If we did not know the outcome of this story, the prevailing tone of the present day world might lead us to expect this story of Joseph and his brothers will end with Joseph exacting revenge and triumphing over his brothers who indeed were now required to bow before him.

But that is not the way this story ends.  Joseph who once was a proud young man has grown into a much humbler older man.  His response to his brothers’ fear that he will take retribution is to say, “Do not be afraid! Am I in the place of God? Even though you intended to do harm to me, God intended it for good, in order to preserve a numerous people, as he is doing today. So have no fear; I myself will provide for you and your little ones.” 

This summer as I encountered so many people from earlier chapters of my life that I gained an expanded view of myself. As we reconnected, reminisced, and remembered together I began to see my younger self with more clarity.  I caught sight of how both my strengths and shortcoming were woven into the fabric of my life and relationships.  Maybe you have had similar moments of self awareness.  Seeing our strengths is edifying, while recognizing our shortcomings can be very humbling.  Thankfully, the good news of the Gospel of Christ is that God loves us fully and unconditionally and has already forgiven us for all our wrongs and shortcomings.  Yet so often it seems we have a hard time accepting and trusting that radical love and forgiveness.

In a book of meditations I read daily, yesterday’s entry read:

“To err is human; to forgive divine.

                                      -Alexander Pope

 

If I am unable to accept the fact that people make mistakes, am I not rejecting them as human beings? Even more to the point: does my inability to accept my own failings cause me to see myself as not measuring up?

For my own peace of mind, I need to forgive even the most damaging transgressions; but forgiveness of others can only come when I have learned to forgive myself.

For Today: I pray for a forgiving heart and the willingness to let go bitterness.”

 

If any of that rings true, there are prayerful actions we can take to move us toward greater forgiveness of ourselves and others.  First we can put pen to paper and list anything we feel guilty about or ashamed of, things which we do not feel fully forgiven for. Second, we can be greatly helped by finding a trustworthy person to share this list with, because sometimes, like my friend I spoke of earlier, we are carrying burdens that are not really ours.  A trusted and wise friend can help us tease out what our responsibility is in various complicated situations.  Third, once we have discerned the things on our list that we are truly responsible for, we can intentionally take them to God in prayer, asking God to hold them and help us to experience and relax into the full and absolute divine forgiveness that Jesus assures us of.

These are simple, but not easy actions to take, and of course this is an ongoing process.  The more we practice this process the more we will discover about ourselves and about God. As we reach for self-forgiveness, we become more able to be ministers of that same forgiveness for others. Then we are woven more fully into the tapestry of grace and love which God is weaving for nothing less than the redemption of this world. It begins with the personal but can powerfully ripple into our corporate and societal interactions.  What could our world look like if our governing policies were rooted in a sense of forgiveness?  I believe God holds hat vision ofr our world!   May God bless us with all we need to be partners in bringing it to pass!  In Christ’s name.  Amen+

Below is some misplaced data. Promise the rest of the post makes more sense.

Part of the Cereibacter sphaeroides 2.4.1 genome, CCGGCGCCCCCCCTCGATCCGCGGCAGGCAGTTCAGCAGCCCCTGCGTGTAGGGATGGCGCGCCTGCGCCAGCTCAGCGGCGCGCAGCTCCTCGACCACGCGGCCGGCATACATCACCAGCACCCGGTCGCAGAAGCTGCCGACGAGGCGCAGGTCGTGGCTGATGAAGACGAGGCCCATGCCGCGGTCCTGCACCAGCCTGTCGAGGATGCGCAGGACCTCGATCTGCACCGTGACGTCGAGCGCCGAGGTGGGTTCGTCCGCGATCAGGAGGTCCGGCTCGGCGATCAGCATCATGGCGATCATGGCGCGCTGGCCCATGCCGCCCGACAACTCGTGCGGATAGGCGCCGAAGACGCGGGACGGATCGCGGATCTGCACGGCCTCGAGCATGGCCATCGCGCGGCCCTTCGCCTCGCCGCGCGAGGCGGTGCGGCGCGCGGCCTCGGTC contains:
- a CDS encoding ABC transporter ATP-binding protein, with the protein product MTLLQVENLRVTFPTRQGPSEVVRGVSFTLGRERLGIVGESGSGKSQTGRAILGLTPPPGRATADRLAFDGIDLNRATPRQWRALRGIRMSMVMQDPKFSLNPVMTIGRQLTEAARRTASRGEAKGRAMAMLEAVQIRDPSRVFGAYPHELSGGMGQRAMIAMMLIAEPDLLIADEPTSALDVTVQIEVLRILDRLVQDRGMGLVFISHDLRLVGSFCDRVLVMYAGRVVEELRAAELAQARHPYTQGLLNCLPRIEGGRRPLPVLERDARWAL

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 Sermon for Sunday September 14 2014 The Fourteenth Sunday after Pentecost  Posted by on Mon, 15-Sep-14 News, Sermons Comments Off on Sermon for Sunday September 14 2014 The Fourteenth Sunday after Pentecost
Sep 072014
 

Audio Sermon


 

Grace to you, and peace, from God our creator, and our lord and savior Jesus Christ. Amen.

This business of binding and loosing in Matthew is one of those parts of scripture that gets overinterpeted sometimes. A couple of Sundays ago we heard this from Chapter 16 (which I’ll read in the old-timey King James language) :

Simon Peter answered [Jesus] and said, Thou art the Christ, the Son of the living God. And Jesus answered and said unto him, Blessed art thou, Simon Barjona: for flesh and blood hath not revealed it unto thee, but my Father which is in heaven. … And I will give unto thee the keys of the kingdom of heaven: and whatsoever thou shalt bind on earth shall be bound in heaven: and whatsoever thou shalt loose on earth shall be loosed in heaven.

Now today we heard, in Chapter 18, Jesus say this to his disciples.

Verily I say unto you, Whatsoever ye shall bind on earth shall be bound in heaven: and whatsoever ye shall loose on earth shall be loosed in heaven. Again I say unto you, That if two of you shall agree on earth as touching any thing that they shall ask, it shall be done for them of my Father which is in heaven. For where two or three are gathered together in my name, there am I in the midst of them.

Do you hear the difference between these two passages? What’s the difference?  … Right, singular and plural. Whatsoever thou shalt bind / whatsoever ye shall bind.

In chapter 16 – the first one – we overhear Jesus speaking personally to Peter. If all we heard was chapter 16, I imagine we’d say, whew, that’s lucky for us. This business of binding and loosing / blaming and forgiving / hoarding and sharing / stinginess and generosity / law and grace … it’s not up to you and me. That’s hard stuff to do. But it’s Peter’s problem, not my problem, not your problem. We’ll leave the hard stuff to him.

And, indeed, the church has been known to focus sharply on that first passage “Peter, I will give thee the keys of the kingdom … and what thou shalt bind on earth shall be bound in heaven.” In that focus, the keys belong to Peter and his direct heirs. The main feature of the Vatican coat of arms has always been a pair of keys, one bright and one dark. The Roman Catholic expression of Christianity believes that the Bishop of Rome – the Pope – holds those keys.